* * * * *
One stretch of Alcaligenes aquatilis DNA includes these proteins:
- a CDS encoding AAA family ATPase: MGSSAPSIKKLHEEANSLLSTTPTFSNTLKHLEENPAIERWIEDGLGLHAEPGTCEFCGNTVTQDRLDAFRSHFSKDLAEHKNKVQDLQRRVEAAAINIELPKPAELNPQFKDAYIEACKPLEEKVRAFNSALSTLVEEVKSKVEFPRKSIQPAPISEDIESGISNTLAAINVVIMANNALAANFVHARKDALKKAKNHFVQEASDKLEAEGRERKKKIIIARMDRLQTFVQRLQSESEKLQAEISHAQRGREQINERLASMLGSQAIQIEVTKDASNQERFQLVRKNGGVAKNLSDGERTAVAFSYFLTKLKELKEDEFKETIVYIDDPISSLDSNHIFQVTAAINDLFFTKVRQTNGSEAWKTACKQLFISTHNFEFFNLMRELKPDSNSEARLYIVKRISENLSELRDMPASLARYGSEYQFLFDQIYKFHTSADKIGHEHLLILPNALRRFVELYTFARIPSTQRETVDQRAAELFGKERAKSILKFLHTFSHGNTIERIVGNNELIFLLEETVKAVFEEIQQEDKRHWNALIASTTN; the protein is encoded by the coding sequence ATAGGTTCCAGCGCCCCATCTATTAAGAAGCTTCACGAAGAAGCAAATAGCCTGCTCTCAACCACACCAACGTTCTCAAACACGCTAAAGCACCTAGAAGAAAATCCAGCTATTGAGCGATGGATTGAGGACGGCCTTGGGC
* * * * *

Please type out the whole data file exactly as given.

One stretch of Alcaligenes aquatilis DNA includes these proteins:
- a CDS encoding AAA family ATPase: MGSSAPSIKKLHEEANSLLSTTPTFSNTLKHLEENPAIERWIEDGLGLHAEPGTCEFCGNTVTQDRLDAFRSHFSKDLAEHKNKVQDLQRRVEAAAINIELPKPAELNPQFKDAYIEACKPLEEKVRAFNSALSTLVEEVKSKVEFPRKSIQPAPISEDIESGISNTLAAINVVIMANNALAANFVHARKDALKKAKNHFVQEASDKLEAEGRERKKKIIIARMDRLQTFVQRLQSESEKLQAEISHAQRGREQINERLASMLGSQAIQIEVTKDASNQERFQLVRKNGGVAKNLSDGERTAVAFSYFLTKLKELKEDEFKETIVYIDDPISSLDSNHIFQVTAAINDLFFTKVRQTNGSEAWKTACKQLFISTHNFEFFNLMRELKPDSNSEARLYIVKRISENLSELRDMPASLARYGSEYQFLFDQIYKFHTSADKIGHEHLLILPNALRRFVELYTFARIPSTQRETVDQRAAELFGKERAKSILKFLHTFSHGNTIERIVGNNELIFLLEETVKAVFEEIQQEDKRHWNALIASTTN; the protein is encoded by the coding sequence ATAGGTTCCAGCGCCCCATCTATTAAGAAGCTTCACGAAGAAGCAAATAGCCTGCTCTCAACCACACCAACGTTCTCAAACACGCTAAAGCACCTAGAAGAAAATCCAGCTATTGAGCGATGGATTGAGGACGGCCTTGGGC